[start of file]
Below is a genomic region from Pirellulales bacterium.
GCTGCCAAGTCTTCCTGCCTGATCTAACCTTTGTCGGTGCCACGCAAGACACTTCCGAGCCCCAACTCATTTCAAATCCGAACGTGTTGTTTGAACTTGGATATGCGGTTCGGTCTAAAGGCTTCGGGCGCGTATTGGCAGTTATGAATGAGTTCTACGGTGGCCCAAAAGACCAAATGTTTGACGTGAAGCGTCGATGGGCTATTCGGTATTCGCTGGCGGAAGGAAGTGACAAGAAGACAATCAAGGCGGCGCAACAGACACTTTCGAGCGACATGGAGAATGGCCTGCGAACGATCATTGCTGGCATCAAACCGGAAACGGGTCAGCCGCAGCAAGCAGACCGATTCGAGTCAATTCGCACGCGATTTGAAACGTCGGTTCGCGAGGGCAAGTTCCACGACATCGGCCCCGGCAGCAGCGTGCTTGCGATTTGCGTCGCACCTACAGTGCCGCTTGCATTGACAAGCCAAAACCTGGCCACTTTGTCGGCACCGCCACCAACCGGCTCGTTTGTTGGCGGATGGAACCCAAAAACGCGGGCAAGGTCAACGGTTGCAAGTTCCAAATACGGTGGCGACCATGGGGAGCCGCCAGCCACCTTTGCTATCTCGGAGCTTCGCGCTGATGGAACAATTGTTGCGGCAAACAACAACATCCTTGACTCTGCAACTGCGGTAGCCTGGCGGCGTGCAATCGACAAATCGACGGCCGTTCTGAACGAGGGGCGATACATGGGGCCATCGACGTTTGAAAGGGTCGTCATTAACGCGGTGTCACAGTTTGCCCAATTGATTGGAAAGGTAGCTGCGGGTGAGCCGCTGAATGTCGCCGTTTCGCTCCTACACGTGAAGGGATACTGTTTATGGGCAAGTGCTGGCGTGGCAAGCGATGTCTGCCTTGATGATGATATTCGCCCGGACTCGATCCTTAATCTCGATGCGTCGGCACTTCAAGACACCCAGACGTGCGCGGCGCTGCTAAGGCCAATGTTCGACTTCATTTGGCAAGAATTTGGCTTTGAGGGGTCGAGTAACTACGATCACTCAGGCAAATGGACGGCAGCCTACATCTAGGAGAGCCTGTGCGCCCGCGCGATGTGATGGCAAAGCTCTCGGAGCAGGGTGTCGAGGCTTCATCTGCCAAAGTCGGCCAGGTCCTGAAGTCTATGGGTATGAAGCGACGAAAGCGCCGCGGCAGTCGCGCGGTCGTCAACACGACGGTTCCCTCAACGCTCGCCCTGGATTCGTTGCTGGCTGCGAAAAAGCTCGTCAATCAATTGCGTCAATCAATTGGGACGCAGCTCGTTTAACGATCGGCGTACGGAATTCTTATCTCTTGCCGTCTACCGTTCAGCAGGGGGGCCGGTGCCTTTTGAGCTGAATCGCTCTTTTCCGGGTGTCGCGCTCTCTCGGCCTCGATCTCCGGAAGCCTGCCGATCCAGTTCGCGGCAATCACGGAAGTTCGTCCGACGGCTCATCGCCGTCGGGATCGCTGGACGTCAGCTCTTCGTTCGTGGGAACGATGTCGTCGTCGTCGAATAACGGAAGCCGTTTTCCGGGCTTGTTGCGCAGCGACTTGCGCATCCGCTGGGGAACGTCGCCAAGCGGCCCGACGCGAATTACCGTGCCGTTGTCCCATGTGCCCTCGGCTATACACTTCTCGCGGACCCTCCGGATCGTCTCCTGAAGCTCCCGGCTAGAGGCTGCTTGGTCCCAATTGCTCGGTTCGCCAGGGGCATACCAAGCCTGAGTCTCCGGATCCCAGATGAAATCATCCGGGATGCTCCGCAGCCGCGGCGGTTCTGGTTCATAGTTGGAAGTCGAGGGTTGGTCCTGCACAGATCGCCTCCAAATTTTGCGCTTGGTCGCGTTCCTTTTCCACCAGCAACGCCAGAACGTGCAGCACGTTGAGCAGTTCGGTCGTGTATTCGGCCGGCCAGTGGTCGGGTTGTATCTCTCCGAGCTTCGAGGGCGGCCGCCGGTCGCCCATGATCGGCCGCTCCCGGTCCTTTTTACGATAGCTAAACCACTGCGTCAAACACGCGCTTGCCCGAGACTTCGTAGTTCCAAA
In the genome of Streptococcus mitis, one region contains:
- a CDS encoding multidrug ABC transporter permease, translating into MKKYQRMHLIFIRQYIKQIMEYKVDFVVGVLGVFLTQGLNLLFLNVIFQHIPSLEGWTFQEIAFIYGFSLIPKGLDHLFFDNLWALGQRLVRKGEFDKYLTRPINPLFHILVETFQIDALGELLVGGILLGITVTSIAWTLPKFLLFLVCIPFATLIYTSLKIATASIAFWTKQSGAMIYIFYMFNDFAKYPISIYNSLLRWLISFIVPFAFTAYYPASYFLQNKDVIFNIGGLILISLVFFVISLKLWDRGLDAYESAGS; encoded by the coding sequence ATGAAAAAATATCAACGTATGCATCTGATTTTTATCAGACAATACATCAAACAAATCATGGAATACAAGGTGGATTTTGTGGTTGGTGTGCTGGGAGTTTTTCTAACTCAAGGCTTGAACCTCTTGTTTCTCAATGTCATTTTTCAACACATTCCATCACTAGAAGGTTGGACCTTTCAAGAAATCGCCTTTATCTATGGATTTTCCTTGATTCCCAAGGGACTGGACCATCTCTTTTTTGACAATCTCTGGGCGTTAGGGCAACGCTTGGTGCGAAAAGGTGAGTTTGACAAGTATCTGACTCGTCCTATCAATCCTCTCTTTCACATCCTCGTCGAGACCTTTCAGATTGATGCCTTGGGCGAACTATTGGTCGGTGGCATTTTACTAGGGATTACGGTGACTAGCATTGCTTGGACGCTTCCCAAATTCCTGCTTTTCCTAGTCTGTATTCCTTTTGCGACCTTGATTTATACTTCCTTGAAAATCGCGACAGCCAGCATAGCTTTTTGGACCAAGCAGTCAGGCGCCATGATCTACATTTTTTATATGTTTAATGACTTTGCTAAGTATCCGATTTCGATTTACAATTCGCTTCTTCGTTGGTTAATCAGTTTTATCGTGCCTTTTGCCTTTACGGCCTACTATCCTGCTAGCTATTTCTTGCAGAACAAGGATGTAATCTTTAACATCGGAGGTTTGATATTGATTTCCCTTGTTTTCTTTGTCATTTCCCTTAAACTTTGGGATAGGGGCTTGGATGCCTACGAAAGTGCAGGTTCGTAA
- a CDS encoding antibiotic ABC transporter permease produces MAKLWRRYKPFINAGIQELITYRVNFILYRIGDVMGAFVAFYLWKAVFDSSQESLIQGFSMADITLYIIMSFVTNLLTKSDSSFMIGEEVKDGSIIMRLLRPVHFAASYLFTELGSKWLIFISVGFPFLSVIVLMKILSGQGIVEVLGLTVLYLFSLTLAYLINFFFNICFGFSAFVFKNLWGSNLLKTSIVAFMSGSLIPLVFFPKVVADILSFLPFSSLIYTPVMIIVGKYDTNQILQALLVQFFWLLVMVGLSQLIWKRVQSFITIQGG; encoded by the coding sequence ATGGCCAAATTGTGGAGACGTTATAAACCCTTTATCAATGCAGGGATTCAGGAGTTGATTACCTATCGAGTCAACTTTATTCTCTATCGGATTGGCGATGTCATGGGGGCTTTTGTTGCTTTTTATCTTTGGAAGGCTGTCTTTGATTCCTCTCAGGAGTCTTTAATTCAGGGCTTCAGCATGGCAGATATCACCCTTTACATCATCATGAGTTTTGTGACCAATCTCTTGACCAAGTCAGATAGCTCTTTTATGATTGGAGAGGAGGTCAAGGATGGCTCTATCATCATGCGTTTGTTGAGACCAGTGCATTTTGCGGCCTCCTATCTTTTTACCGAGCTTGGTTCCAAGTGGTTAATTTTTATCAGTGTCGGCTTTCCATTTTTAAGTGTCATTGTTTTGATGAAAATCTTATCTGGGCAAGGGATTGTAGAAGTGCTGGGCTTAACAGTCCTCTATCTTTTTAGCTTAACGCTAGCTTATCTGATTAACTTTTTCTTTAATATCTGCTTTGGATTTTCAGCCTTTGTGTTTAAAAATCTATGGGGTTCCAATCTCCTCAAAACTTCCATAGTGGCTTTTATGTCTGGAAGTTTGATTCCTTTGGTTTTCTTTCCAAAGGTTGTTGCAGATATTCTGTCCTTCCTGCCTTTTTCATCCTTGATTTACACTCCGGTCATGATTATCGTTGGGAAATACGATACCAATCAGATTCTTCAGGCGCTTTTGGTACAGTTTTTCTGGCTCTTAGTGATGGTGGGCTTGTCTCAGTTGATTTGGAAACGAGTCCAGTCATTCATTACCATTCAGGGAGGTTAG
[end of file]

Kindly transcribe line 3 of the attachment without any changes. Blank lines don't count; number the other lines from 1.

In the genome of Streptococcus mitis, one region contains: